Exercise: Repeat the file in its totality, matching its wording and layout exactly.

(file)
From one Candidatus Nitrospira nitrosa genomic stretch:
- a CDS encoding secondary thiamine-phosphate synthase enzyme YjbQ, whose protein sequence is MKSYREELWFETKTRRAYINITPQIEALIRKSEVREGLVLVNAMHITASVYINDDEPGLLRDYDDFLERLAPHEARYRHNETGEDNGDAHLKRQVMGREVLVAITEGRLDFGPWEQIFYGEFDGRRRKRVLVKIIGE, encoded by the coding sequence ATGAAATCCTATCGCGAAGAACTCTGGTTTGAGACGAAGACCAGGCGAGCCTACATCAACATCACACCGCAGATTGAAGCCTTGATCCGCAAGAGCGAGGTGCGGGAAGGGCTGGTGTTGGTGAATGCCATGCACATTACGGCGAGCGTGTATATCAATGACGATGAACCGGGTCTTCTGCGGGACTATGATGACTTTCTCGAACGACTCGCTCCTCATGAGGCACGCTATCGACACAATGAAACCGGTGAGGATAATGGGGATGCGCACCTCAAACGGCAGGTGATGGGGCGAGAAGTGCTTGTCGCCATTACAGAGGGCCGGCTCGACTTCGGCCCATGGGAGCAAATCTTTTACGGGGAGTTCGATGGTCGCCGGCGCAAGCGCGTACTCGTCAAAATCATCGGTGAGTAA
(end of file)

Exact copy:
From one Candidatus Nitrospira nitrosa genomic stretch:
- a CDS encoding secondary thiamine-phosphate synthase enzyme YjbQ, whose protein sequence is MKSYREELWFETKTRRAYINITPQIEALIRKSEVREGLVLVNAMHITASVYINDDEPGLLRDYDDFLERLAPHEARYRHNETGEDNGDAHLKRQVMGREVLVAITEGRLDFGPWEQIFYGEFDGRRRKRVLVKIIGE, encoded by the coding sequence ATGAAATCCTATCGCGAAGAACTCTGGTTTGAGACGAAGACCAGGCGAGCCTACATCAACATCACACCGCAGATTGAAGCCTTGATCCGCAAGAGCGAGGTGCGGGAAGGGCTGGTGTTGGTGAATGCCATGCACATTACGGCGAGCGTGTATATCAATGACGATGAACCGGGTCTTCTGCGGGACTATGATGACTTTCTCGAACGACTCGCTCCTCATGAGGCACGCTATCGACACAATGAAACCGGTGAGGATAATGGGGATGCGCACCTCAAACGGCAGGTGATGGGGCGAGAAGTGCTTGTCGCCATTACAGAGGGCCGGCTCGACTTCGGCCCATGGGAGCAAATCTTTTACGGGGAGTTCGATGGTCGCCGGCGCAAGCGCGTACTCGTCAAAATCATCGGTGAGTAA